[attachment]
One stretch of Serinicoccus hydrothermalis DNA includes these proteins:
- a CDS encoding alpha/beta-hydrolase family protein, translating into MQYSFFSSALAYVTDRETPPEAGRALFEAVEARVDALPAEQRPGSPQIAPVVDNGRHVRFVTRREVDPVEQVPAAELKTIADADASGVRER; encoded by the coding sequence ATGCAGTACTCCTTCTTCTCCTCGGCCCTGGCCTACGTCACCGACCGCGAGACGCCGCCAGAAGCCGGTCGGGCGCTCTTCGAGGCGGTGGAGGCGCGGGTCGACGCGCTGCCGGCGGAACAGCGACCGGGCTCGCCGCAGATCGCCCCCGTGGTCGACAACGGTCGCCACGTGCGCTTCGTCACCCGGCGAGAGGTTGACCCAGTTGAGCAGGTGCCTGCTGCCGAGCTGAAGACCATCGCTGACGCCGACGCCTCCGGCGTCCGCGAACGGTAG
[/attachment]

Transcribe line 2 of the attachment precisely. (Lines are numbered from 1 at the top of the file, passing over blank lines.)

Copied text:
- a CDS encoding alpha/beta-hydrolase family protein, translating into MQYSFFSSALAYVTDRETPPEAGRALFEAVEARVDALPAEQRPGSPQIAPVVDNGRHVRFVTRREVDPVEQVPAAELKTIADADASGVRER; encoded by the coding sequence ATGCAGTACTCCTTCTTCTCCTCGGCCCTGGCCTACGTCACCGACCGCGAGACGCCGCCAGAAGCCGGTCGGGCGCTCTTCGAGGCGGTGGAGGCGCGGGTCGACGCGCTGCCGGCGGAACAGCGACCGGGCTCGCCGCAGATCGCCCCCGTGGTCGACAACGGTCGCCACGTGCGCTTCGTCACCCGGCGAGAGGTTGACCCAGTTGAGCAGGTGCCTGCTGCCGAGCTGAAGACCATCGCTGACGCCGACGCCTCCGGCGTCCGCGAACGGTAG